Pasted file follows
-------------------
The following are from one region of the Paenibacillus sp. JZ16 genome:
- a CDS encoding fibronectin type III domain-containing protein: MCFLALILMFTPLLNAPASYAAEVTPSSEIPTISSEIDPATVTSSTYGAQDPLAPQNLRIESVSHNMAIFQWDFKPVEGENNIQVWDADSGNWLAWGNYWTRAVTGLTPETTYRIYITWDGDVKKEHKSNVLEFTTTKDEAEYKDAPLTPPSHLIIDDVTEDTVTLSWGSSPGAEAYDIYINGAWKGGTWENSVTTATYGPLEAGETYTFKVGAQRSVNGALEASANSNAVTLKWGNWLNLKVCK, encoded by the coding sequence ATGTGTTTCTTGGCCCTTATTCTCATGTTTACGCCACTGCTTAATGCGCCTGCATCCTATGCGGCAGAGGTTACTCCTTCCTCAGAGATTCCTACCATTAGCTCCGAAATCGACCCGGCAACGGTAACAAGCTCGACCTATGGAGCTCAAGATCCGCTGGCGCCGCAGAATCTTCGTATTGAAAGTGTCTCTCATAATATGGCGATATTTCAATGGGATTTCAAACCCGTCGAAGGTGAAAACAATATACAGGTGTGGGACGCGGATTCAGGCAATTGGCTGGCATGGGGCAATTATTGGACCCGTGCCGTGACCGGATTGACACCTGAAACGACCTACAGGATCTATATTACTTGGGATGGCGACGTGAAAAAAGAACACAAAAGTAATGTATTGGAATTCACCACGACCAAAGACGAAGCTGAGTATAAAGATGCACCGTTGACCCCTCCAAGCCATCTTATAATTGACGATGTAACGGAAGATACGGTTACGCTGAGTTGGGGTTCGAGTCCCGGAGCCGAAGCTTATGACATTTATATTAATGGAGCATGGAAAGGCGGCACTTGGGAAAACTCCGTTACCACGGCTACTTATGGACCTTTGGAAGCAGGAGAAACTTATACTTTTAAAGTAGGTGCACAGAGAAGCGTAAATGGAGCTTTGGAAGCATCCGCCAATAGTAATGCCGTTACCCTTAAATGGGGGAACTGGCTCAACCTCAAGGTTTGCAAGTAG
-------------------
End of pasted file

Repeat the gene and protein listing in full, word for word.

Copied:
The following are from one region of the Paenibacillus sp. JZ16 genome:
- a CDS encoding fibronectin type III domain-containing protein: MCFLALILMFTPLLNAPASYAAEVTPSSEIPTISSEIDPATVTSSTYGAQDPLAPQNLRIESVSHNMAIFQWDFKPVEGENNIQVWDADSGNWLAWGNYWTRAVTGLTPETTYRIYITWDGDVKKEHKSNVLEFTTTKDEAEYKDAPLTPPSHLIIDDVTEDTVTLSWGSSPGAEAYDIYINGAWKGGTWENSVTTATYGPLEAGETYTFKVGAQRSVNGALEASANSNAVTLKWGNWLNLKVCK, encoded by the coding sequence ATGTGTTTCTTGGCCCTTATTCTCATGTTTACGCCACTGCTTAATGCGCCTGCATCCTATGCGGCAGAGGTTACTCCTTCCTCAGAGATTCCTACCATTAGCTCCGAAATCGACCCGGCAACGGTAACAAGCTCGACCTATGGAGCTCAAGATCCGCTGGCGCCGCAGAATCTTCGTATTGAAAGTGTCTCTCATAATATGGCGATATTTCAATGGGATTTCAAACCCGTCGAAGGTGAAAACAATATACAGGTGTGGGACGCGGATTCAGGCAATTGGCTGGCATGGGGCAATTATTGGACCCGTGCCGTGACCGGATTGACACCTGAAACGACCTACAGGATCTATATTACTTGGGATGGCGACGTGAAAAAAGAACACAAAAGTAATGTATTGGAATTCACCACGACCAAAGACGAAGCTGAGTATAAAGATGCACCGTTGACCCCTCCAAGCCATCTTATAATTGACGATGTAACGGAAGATACGGTTACGCTGAGTTGGGGTTCGAGTCCCGGAGCCGAAGCTTATGACATTTATATTAATGGAGCATGGAAAGGCGGCACTTGGGAAAACTCCGTTACCACGGCTACTTATGGACCTTTGGAAGCAGGAGAAACTTATACTTTTAAAGTAGGTGCACAGAGAAGCGTAAATGGAGCTTTGGAAGCATCCGCCAATAGTAATGCCGTTACCCTTAAATGGGGGAACTGGCTCAACCTCAAGGTTTGCAAGTAG